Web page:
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Why You Need to Cease and Desist Hitting Fifth Shot Drives

by Jason Flamm on

For most pickleball players, drives are the first shot they learn to hit consistently well.

Drives are typically easier to develop and come more naturally because most of us are at least familiar with swinging a piece of sports equipment (think bat, golf club, racquet, etc.) toward a ball. Drop shots are a bit more complicated and take some dedicated practice to develop. 

This makes the drive the shot of choice for most players – especially, at lower skill levels. 

As you gain experience as a player and move up in levels, you should begin adapting a "third shot drop" or "third shot drive" strategy. This is one of the most basic strategies players learn in pickleball. 

Third shots are probably the most important shots in pickleball. But that’s not what this article is about. Instead, we’re discussing another important shot: the fifth. Specifically, we’re going to break down why driving a ball on your fifth shot is likely costing you pickleball matches and what you should do instead. 

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What is the Fifth Shot?

Just so everyone is on the same page, here is what we mean when discussing fifth shots:

  • Shot No. 1 - Serve
  • Shot No. 2 -  Return of Serve
  • Shot No. 3 - Third Shot (made by serving team)
  • Shot No. 4 - Fourth Shot (made by returning team)
  • Shot No. 5 - Fifth Shot (made by serving team)  

Third and fifth shots are so critical in pickleball because they often determine whether the serving team will make it to the NVZ line. Which we know is important because getting to the line goes a long way to helping your team win matches.

Why You Should Not Drive the Fifth (most of the time)

A third-shot drive is excellent. Many players, including pros, often drive on the third shot. The reason it’s a great shot, though, is because of player positioning. The double bounce rule dictates that the serving team must wait for the ball to bounce, and oftentimes, that means we are stuck close to the baseline as the return is coming our way. 

Because we are so far back, when we drive the ball, we have the benefit of having a lot of court space to work with (almost the full 44 feet). However, on the fifth shot, we are closer to the NVZ line than we were one shot ago. Instead of 44 feet to work with, we may have closer to 35 feet (more or less). That means our drive on the fifth has an increased chance of going out of bounds long.

This makes driving on your fifth shot riskier. Could you get away with hitting another drive on the fifth shot? Absolutely. Especially if you’re playing weaker opponents. But, as you progress in skill level, that fifth shot drive becomes a liability. So, we need an alternate strategy.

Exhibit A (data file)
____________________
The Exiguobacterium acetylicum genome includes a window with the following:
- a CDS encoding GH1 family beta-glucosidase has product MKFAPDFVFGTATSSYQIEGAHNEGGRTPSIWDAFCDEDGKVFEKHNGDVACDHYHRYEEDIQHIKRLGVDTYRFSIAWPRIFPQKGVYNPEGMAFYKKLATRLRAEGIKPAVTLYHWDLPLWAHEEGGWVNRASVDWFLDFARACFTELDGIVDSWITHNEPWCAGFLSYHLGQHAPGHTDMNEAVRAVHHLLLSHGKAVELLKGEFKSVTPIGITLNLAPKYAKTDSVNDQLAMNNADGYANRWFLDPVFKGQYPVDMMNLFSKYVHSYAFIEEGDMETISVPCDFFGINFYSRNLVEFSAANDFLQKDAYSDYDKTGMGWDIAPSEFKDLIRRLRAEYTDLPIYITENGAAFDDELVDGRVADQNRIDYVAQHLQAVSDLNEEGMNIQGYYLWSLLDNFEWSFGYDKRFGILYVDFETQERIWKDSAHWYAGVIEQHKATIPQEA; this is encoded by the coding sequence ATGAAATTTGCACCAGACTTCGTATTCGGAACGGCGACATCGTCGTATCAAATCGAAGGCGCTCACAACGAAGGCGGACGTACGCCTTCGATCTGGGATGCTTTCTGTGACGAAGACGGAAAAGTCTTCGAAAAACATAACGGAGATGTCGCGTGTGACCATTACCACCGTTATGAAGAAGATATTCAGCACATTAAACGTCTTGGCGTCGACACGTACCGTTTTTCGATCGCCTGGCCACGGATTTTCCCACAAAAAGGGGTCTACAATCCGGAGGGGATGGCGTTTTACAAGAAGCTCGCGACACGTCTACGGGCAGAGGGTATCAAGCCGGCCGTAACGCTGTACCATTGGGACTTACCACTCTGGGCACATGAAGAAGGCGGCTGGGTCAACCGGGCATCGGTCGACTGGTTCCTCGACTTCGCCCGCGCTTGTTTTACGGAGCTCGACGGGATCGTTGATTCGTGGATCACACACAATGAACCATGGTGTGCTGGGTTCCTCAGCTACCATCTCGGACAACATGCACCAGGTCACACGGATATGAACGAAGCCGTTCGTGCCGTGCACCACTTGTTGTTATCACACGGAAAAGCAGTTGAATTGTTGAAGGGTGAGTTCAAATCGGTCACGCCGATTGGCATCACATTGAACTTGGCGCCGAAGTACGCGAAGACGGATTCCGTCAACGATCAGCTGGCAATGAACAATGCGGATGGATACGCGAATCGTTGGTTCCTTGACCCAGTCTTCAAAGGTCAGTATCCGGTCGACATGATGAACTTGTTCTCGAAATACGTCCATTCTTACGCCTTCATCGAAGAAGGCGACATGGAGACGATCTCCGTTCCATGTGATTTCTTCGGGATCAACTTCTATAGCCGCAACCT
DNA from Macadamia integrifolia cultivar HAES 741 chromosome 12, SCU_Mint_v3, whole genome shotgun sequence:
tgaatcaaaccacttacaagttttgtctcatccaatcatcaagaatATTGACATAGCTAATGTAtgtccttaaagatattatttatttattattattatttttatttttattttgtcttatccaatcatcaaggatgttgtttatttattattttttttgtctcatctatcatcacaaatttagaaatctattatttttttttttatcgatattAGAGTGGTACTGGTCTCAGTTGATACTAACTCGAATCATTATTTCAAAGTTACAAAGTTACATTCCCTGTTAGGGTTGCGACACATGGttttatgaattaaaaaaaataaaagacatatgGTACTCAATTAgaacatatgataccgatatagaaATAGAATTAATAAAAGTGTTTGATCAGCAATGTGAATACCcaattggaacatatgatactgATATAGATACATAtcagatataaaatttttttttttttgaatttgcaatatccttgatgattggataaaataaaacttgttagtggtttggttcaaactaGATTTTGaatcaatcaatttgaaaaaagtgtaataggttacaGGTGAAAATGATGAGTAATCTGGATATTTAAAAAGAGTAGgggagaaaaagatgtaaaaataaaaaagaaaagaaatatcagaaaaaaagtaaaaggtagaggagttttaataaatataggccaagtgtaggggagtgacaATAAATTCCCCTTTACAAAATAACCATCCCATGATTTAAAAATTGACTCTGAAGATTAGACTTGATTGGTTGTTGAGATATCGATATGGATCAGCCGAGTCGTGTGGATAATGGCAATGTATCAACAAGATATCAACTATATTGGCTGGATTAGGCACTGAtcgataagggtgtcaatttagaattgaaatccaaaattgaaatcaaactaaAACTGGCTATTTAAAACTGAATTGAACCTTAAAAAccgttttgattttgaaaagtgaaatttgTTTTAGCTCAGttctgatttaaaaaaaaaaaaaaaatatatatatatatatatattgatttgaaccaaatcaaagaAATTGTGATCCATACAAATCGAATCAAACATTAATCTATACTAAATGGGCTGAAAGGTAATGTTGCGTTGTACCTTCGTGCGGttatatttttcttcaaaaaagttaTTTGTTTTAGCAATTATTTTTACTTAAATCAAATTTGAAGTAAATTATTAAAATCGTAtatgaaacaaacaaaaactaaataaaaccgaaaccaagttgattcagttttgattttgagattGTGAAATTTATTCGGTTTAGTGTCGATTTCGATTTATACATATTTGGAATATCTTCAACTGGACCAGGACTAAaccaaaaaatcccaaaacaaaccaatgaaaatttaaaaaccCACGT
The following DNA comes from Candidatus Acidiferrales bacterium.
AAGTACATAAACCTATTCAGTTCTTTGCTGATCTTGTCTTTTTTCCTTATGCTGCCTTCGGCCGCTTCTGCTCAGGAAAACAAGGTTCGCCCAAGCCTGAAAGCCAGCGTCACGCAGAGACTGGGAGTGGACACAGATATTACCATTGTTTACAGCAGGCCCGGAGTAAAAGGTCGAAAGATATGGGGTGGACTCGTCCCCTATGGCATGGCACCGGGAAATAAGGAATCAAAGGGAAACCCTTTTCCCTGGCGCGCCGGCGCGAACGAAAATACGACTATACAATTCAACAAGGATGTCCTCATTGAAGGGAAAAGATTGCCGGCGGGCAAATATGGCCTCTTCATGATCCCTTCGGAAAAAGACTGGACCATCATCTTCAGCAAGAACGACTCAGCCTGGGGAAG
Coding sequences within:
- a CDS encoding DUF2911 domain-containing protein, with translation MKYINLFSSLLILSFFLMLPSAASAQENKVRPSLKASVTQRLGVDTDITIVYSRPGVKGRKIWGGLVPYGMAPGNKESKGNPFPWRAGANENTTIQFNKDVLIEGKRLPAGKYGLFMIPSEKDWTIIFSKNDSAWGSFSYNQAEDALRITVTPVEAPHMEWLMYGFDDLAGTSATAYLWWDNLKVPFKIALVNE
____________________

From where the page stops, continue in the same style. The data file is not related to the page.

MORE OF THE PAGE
What to Do on Your Fifth Shots Instead

Instead of driving your fifth, you should consider dropping it. Why? First, dropping the ball into a good spot in your opponent’s kitchen is much easier because you are closer to the net. Second, as discussed, hitting a successful drive that stays in bounds is much harder.

And perhaps most importantly, the entire goal of your third or fifth (or even your seventh or ninth) shot in a rally is simply to help your team safely get to the kitchen line.

What shot helps you get to the line the easiest? The drop shot. 

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It’s worth reiterating. Yes, there will be times when you could win the point outright with a drive. But, that’s not necessarily what you’re trying to accomplish with your fifth shot.

Reasons You Might Still Drive the Fifth

Bangers rejoice. It’s contradiction time. Is there ever a time when driving your fifth shot is the right play? Absolutely. Ignore everything you’ve read so far if one of these situations occurs in your games.

Your Opponents Can’t Handle the Heat

If you’re playing against opponents who can’t handle your pace or consistently miss hit drives, there’s no reason to stop driving the ball until they prove they can return it. In fact, this is a common strategy for some. They will bang away with drive after drive until their opponents make them stop, and then they’ll switch it up.

Your Opponents Don’t Let Balls Go Out

Another common error by lesser-skilled players is not letting out balls go out.

No matter how high you hit your drive, they feel the need to chase after it. Maybe it’s because of inexperience or maybe they just want to prove they can block a ball well. Whatever it is, keep driving at them. When they stop chasing out balls, then change your strategy.

Your Opponent Hits a High Fourth Shot

If your opponent’s block shots come back high and soft, there’s absolutely no reason not to get on top of the ball and drive it down into their feet. So, if their fourth shots are weak and easy to drive, drive your fifth.

Your Drop Shot is Legit Awful

Perhaps the last reason to pull the trigger on the fifth shot is that you can’t hit a drop shot to save your life. If the drive is all you have, then use it. Hitting a consistent drop shot is hard. This video can help

Good luck.

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